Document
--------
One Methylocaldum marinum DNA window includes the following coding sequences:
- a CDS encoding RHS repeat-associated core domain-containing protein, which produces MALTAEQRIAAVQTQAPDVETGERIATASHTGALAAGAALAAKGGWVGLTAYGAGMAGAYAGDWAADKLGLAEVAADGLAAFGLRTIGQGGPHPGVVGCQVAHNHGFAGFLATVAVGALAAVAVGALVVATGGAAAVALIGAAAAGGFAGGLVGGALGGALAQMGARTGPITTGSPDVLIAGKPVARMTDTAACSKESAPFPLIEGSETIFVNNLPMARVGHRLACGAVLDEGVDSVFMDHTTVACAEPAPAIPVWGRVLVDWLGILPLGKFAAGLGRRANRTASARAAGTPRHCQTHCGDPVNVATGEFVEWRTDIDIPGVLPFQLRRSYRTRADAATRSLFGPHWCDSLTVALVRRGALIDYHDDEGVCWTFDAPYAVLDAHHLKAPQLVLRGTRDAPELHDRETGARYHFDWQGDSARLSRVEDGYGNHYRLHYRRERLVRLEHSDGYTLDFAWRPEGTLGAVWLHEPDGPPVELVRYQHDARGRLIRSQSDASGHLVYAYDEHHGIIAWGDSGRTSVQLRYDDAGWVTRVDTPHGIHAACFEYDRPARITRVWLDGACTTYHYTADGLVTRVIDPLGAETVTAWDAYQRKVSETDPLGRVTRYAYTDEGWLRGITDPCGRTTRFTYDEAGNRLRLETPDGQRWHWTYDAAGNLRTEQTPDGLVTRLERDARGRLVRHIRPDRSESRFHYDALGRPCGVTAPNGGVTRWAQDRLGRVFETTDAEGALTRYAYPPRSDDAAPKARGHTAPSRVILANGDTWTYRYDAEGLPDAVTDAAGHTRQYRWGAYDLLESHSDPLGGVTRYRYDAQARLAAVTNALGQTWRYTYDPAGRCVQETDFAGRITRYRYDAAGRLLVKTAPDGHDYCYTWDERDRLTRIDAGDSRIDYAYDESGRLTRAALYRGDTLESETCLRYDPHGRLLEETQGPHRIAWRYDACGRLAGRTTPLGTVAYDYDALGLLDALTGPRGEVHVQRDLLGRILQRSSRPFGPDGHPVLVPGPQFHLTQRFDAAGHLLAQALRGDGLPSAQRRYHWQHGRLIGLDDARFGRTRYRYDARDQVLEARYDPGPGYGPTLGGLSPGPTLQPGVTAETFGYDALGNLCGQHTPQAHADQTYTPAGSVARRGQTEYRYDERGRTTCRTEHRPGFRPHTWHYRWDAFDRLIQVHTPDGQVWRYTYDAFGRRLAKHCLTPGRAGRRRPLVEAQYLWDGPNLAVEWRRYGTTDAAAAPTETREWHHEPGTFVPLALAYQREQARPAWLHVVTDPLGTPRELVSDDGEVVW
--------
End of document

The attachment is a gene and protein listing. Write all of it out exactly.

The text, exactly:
One Methylocaldum marinum DNA window includes the following coding sequences:
- a CDS encoding RHS repeat-associated core domain-containing protein, which produces MALTAEQRIAAVQTQAPDVETGERIATASHTGALAAGAALAAKGGWVGLTAYGAGMAGAYAGDWAADKLGLAEVAADGLAAFGLRTIGQGGPHPGVVGCQVAHNHGFAGFLATVAVGALAAVAVGALVVATGGAAAVALIGAAAAGGFAGGLVGGALGGALAQMGARTGPITTGSPDVLIAGKPVARMTDTAACSKESAPFPLIEGSETIFVNNLPMARVGHRLACGAVLDEGVDSVFMDHTTVACAEPAPAIPVWGRVLVDWLGILPLGKFAAGLGRRANRTASARAAGTPRHCQTHCGDPVNVATGEFVEWRTDIDIPGVLPFQLRRSYRTRADAATRSLFGPHWCDSLTVALVRRGALIDYHDDEGVCWTFDAPYAVLDAHHLKAPQLVLRGTRDAPELHDRETGARYHFDWQGDSARLSRVEDGYGNHYRLHYRRERLVRLEHSDGYTLDFAWRPEGTLGAVWLHEPDGPPVELVRYQHDARGRLIRSQSDASGHLVYAYDEHHGIIAWGDSGRTSVQLRYDDAGWVTRVDTPHGIHAACFEYDRPARITRVWLDGACTTYHYTADGLVTRVIDPLGAETVTAWDAYQRKVSETDPLGRVTRYAYTDEGWLRGITDPCGRTTRFTYDEAGNRLRLETPDGQRWHWTYDAAGNLRTEQTPDGLVTRLERDARGRLVRHIRPDRSESRFHYDALGRPCGVTAPNGGVTRWAQDRLGRVFETTDAEGALTRYAYPPRSDDAAPKARGHTAPSRVILANGDTWTYRYDAEGLPDAVTDAAGHTRQYRWGAYDLLESHSDPLGGVTRYRYDAQARLAAVTNALGQTWRYTYDPAGRCVQETDFAGRITRYRYDAAGRLLVKTAPDGHDYCYTWDERDRLTRIDAGDSRIDYAYDESGRLTRAALYRGDTLESETCLRYDPHGRLLEETQGPHRIAWRYDACGRLAGRTTPLGTVAYDYDALGLLDALTGPRGEVHVQRDLLGRILQRSSRPFGPDGHPVLVPGPQFHLTQRFDAAGHLLAQALRGDGLPSAQRRYHWQHGRLIGLDDARFGRTRYRYDARDQVLEARYDPGPGYGPTLGGLSPGPTLQPGVTAETFGYDALGNLCGQHTPQAHADQTYTPAGSVARRGQTEYRYDERGRTTCRTEHRPGFRPHTWHYRWDAFDRLIQVHTPDGQVWRYTYDAFGRRLAKHCLTPGRAGRRRPLVEAQYLWDGPNLAVEWRRYGTTDAAAAPTETREWHHEPGTFVPLALAYQREQARPAWLHVVTDPLGTPRELVSDDGEVVW